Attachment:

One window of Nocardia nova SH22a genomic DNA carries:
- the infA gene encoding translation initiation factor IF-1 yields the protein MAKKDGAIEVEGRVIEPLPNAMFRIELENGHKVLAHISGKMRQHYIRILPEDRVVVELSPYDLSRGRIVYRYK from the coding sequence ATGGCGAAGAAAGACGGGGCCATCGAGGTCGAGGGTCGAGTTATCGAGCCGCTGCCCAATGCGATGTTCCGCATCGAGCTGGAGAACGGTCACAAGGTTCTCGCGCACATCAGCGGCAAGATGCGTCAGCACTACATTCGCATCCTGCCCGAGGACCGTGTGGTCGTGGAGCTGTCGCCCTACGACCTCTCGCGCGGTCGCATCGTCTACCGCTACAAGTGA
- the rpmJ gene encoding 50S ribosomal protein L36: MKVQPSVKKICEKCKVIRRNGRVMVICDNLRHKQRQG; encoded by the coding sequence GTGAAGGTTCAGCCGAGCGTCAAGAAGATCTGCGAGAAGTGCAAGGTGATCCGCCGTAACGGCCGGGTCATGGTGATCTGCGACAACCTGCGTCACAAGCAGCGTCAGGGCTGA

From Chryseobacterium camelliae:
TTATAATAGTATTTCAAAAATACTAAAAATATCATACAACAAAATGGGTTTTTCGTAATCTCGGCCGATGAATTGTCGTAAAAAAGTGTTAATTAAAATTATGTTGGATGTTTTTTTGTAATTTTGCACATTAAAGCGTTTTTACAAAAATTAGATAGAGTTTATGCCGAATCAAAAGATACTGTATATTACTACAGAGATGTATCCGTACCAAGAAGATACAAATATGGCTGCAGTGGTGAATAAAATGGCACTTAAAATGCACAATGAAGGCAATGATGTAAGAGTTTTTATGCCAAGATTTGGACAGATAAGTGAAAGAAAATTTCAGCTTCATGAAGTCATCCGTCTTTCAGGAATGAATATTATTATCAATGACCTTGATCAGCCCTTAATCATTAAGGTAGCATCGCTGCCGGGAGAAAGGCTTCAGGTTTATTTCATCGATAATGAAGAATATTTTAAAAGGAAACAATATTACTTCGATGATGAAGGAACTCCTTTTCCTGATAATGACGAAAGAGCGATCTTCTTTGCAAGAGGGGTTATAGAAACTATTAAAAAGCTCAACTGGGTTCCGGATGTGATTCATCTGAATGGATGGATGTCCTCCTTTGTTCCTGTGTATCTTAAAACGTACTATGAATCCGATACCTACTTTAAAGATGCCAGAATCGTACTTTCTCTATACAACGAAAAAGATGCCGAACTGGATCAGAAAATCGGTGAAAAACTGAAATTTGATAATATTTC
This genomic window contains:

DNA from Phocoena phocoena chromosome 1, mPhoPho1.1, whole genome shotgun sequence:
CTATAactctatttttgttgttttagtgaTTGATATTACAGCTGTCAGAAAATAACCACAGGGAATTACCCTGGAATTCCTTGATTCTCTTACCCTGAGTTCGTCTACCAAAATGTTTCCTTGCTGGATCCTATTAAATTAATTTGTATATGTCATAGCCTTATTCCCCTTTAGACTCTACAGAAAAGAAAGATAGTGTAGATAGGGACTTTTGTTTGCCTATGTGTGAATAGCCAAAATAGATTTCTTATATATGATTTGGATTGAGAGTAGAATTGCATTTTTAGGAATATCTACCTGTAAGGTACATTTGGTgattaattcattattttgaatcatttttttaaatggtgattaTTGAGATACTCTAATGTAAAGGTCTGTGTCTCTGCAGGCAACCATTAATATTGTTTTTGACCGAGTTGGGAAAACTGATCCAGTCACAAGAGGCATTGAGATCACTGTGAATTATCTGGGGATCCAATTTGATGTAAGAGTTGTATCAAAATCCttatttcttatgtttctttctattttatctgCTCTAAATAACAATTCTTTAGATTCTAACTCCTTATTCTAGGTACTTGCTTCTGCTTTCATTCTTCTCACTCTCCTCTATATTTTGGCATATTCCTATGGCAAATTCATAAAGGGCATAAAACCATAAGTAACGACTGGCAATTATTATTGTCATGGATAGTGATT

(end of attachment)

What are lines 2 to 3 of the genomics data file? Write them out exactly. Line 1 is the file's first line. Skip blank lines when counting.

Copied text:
- the infA gene encoding translation initiation factor IF-1 yields the protein MAKKDGAIEVEGRVIEPLPNAMFRIELENGHKVLAHISGKMRQHYIRILPEDRVVVELSPYDLSRGRIVYRYK from the coding sequence ATGGCGAAGAAAGACGGGGCCATCGAGGTCGAGGGTCGAGTTATCGAGCCGCTGCCCAATGCGATGTTCCGCATCGAGCTGGAGAACGGTCACAAGGTTCTCGCGCACATCAGCGGCAAGATGCGTCAGCACTACATTCGCATCCTGCCCGAGGACCGTGTGGTCGTGGAGCTGTCGCCCTACGACCTCTCGCGCGGTCGCATCGTCTACCGCTACAAGTGA
- the rpmJ gene encoding 50S ribosomal protein L36: MKVQPSVKKICEKCKVIRRNGRVMVICDNLRHKQRQG; encoded by the coding sequence GTGAAGGTTCAGCCGAGCGTCAAGAAGATCTGCGAGAAGTGCAAGGTGATCCGCCGTAACGGCCGGGTCATGGTGATCTGCGACAACCTGCGTCACAAGCAGCGTCAGGGCTGA